Each year, our fabulous team of Mini First Aid trainers come together for our annual training weekend. This year, we were joined by Jim Lowe who gives up his time voluntarily as an Ambassador for the Meningitis Research Foundation. Jim gave a powerful talk about his family’s experiences as he lost his daughter Rachel, to bacterial meningitis when she was just 15 years old. As we look towards World Meningitis Day on 24 April, we wanted you to hear from Jim about the work he does to raise awareness about meningitis and his advice to parents:


Our trainers all found your session really powerful:

Yes, it was an emotional one and as I’m speaking from first-hand experience, it does make the talks all the more powerful. Our MRF Ambassadors talk about how meningitis can affect families forever. Most of your Mini First Aid trainers are parents so I think it gave them immediate empathy for what happened to our family.


You obviously feel passionately about educating parents about meningitis:

If I can help in some way to make sure that families do not have to go through what we did; then it is worth it.


It can be difficult for parents to recognise the early signs of meningitis. What is your advice?

In the early stages, the symptoms can be so similar to common conditions for little ones (fever or vomiting for example). My advice to parents is always trust your instincts. Seek advice from a medical professional if you feel something ‘isn’t right’. Don’t be embarrassed to push to see a doctor quickly even if your child’s symptoms seem mild at the time. You know your child best.


You mentioned in your talk about the importance of acting quickly:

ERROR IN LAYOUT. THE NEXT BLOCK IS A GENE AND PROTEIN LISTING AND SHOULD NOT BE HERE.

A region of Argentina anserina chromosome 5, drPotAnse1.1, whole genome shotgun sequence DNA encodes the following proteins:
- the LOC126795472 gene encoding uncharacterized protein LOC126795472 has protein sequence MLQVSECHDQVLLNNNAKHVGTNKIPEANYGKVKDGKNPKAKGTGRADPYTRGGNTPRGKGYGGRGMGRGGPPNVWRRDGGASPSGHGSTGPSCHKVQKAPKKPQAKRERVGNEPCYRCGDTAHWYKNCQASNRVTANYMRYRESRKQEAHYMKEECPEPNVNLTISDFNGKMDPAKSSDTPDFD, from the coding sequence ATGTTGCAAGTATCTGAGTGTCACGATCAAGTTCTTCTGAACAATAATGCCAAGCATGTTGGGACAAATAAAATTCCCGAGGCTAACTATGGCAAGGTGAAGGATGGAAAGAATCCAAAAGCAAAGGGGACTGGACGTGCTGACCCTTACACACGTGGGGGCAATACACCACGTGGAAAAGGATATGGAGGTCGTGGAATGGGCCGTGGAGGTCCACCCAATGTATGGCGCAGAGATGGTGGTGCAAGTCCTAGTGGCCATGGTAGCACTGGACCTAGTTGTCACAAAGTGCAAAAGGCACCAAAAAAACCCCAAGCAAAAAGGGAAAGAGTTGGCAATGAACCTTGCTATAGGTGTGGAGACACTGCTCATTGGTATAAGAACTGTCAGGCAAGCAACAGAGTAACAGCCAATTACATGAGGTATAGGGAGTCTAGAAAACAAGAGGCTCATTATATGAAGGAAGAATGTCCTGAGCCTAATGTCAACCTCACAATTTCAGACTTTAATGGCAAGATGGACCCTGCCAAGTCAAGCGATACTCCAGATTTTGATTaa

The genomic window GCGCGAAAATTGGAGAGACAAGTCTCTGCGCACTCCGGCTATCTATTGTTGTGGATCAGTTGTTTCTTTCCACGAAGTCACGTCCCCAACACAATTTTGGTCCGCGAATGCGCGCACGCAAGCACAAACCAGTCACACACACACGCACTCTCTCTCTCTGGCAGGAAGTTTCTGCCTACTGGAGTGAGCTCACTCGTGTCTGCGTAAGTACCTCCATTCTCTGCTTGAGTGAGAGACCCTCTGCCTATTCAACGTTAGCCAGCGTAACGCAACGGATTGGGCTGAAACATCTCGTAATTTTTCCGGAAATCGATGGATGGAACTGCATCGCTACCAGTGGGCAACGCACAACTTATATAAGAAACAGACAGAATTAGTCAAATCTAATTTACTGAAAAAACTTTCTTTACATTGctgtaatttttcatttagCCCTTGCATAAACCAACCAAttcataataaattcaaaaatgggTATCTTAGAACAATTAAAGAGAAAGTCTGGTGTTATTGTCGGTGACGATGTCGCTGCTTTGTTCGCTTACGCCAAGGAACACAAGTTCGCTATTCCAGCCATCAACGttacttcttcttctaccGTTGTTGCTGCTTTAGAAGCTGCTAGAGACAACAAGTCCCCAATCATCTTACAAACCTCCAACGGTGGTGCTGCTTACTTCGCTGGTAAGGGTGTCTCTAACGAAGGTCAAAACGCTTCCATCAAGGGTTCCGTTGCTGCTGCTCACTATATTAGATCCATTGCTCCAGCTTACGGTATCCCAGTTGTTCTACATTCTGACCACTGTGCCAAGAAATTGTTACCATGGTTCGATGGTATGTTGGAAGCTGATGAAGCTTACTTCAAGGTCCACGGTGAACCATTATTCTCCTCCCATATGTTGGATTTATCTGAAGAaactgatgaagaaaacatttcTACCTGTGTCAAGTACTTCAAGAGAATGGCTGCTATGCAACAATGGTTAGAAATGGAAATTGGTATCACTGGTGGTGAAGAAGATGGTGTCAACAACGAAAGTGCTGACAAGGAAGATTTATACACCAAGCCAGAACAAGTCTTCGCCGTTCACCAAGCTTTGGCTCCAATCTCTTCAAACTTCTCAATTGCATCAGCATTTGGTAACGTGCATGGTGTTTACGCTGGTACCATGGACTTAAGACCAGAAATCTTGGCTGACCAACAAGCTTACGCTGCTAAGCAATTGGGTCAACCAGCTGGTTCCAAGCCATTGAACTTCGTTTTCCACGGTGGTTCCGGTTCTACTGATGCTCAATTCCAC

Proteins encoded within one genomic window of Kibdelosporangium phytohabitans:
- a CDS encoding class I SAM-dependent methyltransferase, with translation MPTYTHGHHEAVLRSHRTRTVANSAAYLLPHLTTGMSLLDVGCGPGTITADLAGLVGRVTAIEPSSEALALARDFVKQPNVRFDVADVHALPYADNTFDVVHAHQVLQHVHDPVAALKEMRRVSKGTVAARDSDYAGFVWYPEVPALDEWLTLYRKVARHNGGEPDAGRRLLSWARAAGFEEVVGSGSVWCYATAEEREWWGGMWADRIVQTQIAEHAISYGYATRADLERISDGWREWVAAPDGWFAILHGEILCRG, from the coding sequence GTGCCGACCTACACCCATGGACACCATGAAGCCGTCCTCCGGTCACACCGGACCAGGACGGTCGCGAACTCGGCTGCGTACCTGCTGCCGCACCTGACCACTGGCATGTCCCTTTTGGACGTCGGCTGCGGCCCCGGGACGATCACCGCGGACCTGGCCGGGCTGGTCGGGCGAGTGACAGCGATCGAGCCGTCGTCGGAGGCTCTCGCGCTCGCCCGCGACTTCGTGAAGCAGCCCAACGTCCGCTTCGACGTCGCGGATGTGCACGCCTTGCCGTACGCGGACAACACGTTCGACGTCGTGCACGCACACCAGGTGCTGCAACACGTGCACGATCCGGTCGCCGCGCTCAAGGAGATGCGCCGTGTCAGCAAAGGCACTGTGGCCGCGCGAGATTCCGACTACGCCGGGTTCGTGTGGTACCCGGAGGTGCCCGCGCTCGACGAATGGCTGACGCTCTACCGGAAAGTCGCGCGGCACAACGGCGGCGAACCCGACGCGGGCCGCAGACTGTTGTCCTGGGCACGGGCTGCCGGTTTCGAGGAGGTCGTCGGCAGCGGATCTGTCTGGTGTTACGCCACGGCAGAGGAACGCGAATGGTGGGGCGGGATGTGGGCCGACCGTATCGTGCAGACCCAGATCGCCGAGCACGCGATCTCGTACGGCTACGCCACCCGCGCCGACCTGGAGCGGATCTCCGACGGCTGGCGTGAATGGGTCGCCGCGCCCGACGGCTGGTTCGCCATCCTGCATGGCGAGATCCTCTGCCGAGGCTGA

Absolutely. It is important for parents to know how quickly things can speed up and your child’s symptoms can worsen. We are only talking a matter of hours in many cases. So make sure you know the signs and symptoms of meningitis and septicaemia. And as we always say: Don’t wait for the rash. In actual fact, Rachel did not develop a rash.


It’s so brave for you to have become an Ambassador.

It took me a long time to be able to take on a role like this. Now that I am an Ambassador, I give talks to various community groups including mother & toddler groups and in a strange kind of way it keeps Rachel alive. Anything we can all do towards the goal of MRF to make the world free from meningitis and septicaemia, has to be worth it.


Thank you so much Jim. I know your advice will be so useful for our parents and carers.


To find out more about the work of the Meningitis Research Foundation, please click here.


If you would like to continue receiving first aid and health advice, you will need to sign up to our new newsletter. Click here to find out more. It is quick and easy to do!